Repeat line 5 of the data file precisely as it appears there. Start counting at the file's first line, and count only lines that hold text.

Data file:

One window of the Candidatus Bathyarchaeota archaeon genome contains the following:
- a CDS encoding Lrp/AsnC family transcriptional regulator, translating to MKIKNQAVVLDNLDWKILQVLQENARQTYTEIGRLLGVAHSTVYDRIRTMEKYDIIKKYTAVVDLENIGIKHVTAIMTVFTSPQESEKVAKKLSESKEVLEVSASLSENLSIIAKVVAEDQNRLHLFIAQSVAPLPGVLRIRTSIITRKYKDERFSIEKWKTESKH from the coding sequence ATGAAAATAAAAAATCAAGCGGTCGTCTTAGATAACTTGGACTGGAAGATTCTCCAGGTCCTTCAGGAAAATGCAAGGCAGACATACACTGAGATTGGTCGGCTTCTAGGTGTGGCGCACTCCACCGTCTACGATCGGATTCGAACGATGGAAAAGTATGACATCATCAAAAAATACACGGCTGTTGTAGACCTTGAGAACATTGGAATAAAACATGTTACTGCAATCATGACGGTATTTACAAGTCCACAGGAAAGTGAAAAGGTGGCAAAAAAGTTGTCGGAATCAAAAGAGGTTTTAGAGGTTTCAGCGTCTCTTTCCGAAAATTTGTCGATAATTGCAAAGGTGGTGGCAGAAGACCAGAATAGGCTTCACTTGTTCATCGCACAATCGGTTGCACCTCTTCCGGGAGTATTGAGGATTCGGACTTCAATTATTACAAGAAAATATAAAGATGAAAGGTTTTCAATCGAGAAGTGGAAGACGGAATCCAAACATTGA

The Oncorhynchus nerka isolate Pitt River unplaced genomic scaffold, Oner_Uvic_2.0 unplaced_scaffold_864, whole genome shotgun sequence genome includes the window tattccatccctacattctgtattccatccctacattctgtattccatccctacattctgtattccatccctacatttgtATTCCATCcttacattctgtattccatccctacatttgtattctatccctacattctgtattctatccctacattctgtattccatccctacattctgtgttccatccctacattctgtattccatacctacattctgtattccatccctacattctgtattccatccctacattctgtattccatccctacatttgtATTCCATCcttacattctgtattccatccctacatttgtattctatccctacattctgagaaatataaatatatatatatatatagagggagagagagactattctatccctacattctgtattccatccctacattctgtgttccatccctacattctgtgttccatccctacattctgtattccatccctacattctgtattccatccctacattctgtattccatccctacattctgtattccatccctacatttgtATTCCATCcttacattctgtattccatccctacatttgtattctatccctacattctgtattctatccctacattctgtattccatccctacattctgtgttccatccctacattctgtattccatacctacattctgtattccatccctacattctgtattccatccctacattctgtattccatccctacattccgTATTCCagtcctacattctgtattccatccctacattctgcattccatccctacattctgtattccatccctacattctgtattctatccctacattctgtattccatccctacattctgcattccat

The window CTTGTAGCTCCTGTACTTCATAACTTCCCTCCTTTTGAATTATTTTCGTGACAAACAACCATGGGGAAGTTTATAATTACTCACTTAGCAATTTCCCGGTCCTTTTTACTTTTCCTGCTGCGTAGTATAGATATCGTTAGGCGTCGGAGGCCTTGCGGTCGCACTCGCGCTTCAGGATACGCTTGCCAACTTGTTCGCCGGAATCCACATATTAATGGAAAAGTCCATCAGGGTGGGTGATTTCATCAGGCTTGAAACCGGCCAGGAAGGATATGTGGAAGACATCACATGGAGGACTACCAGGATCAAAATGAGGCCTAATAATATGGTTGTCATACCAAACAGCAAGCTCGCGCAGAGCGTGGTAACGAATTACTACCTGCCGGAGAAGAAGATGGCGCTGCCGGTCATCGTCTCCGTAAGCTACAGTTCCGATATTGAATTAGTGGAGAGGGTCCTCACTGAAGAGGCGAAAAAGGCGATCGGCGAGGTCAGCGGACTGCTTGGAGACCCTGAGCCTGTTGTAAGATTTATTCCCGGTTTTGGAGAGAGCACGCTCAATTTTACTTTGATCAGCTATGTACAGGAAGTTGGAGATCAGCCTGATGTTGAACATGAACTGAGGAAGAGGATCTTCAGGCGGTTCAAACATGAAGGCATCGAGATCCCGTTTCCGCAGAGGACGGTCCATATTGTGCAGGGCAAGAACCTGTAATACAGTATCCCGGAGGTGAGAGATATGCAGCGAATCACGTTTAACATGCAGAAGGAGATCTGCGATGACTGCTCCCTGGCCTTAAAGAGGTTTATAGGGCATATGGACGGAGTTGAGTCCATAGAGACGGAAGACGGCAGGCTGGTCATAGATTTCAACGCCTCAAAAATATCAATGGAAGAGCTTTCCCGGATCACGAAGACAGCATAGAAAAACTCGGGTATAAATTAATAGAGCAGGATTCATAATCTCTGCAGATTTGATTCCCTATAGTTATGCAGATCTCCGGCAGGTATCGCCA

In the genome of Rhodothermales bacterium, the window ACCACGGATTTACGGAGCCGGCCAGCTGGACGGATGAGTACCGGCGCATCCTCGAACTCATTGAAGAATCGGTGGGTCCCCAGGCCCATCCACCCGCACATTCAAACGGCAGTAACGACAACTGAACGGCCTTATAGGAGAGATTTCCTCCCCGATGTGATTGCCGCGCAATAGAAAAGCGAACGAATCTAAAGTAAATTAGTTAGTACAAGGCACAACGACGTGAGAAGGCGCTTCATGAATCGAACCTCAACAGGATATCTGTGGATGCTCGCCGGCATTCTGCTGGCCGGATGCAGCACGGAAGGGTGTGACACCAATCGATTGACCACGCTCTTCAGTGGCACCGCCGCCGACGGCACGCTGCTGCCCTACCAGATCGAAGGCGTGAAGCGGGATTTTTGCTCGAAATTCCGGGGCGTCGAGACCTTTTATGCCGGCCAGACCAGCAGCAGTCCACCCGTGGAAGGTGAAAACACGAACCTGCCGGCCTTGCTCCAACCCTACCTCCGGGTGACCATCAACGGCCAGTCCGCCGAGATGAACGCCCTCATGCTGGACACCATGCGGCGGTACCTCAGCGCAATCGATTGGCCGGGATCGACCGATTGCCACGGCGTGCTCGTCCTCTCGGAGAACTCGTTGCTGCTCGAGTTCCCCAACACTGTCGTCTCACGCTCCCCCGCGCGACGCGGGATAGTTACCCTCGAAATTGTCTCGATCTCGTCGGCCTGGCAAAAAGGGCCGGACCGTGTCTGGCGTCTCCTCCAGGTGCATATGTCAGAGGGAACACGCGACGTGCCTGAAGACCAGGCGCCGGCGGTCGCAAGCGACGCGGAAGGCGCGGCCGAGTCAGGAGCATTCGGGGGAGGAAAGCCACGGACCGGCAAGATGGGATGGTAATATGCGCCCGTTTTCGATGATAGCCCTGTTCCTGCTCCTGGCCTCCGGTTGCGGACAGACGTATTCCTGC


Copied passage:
In the genome of Rhodothermales bacterium, the window ACCACGGATTTACGGAGCCGGCCAGCTGGACGGATGAGTACCGGCGCATCCTCGAACTCATTGAAGAATCGGTGGGTCCCCAGGCCCATCCACCCGCACATTCAAACGGCAGTAACGACAACTGAACGGCCTTATAGGAGAGATTTCCTCCCCGATGTGATTGCCGCGCAATAGAAAAGCGAACGAATCTAAAGTAAATTAGTTAGTACAAGGCACAACGACGTGAGAAGGCGCTTCATGAATCGAACCTCAACAGGATATCTGTGGATGCTCGCCGGCATTCTGCTGGCCGGATGCAGCACGGAAGGGTGTGACACCAATCGATTGACCACGCTCTTCAGTGGCACCGCCGCCGACGGCACGCTGCTGCCCTACCAGATCGAAGGCGTGAAGCGGGATTTTTGCTCGAAATTCCGGGGCGTCGAGACCTTTTATGCCGGCCAGACCAGCAGCAGTCCACCCGTGGAAGGTGAAAACACGAACCTGCCGGCCTTGCTCCAACCCTACCTCCGGGTGACCATCAACGGCCAGTCCGCCGAGATGAACGCCCTCATGCTGGACACCATGCGGCGGTACCTCAGCGCAATCGATTGGCCGGGATCGACCGATTGCCACGGCGTGCTCGTCCTCTCGGAGAACTCGTTGCTGCTCGAGTTCCCCAACACTGTCGTCTCACGCTCCCCCGCGCGACGCGGGATAGTTACCCTCGAAATTGTCTCGATCTCGTCGGCCTGGCAAAAAGGGCCGGACCGTGTCTGGCGTCTCCTCCAGGTGCATATGTCAGAGGGAACACGCGACGTGCCTGAAGACCAGGCGCCGGCGGTCGCAAGCGACGCGGAAGGCGCGGCCGAGTCAGGAGCATTCGGGGGAGGAAAGCCACGGACCGGCAAGATGGGATGGTAATATGCGCCCGTTTTCGATGATAGCCCTGTTCCTGCTCCTGGCCTCCGGTTGCGGACAGACGTATTCCTGC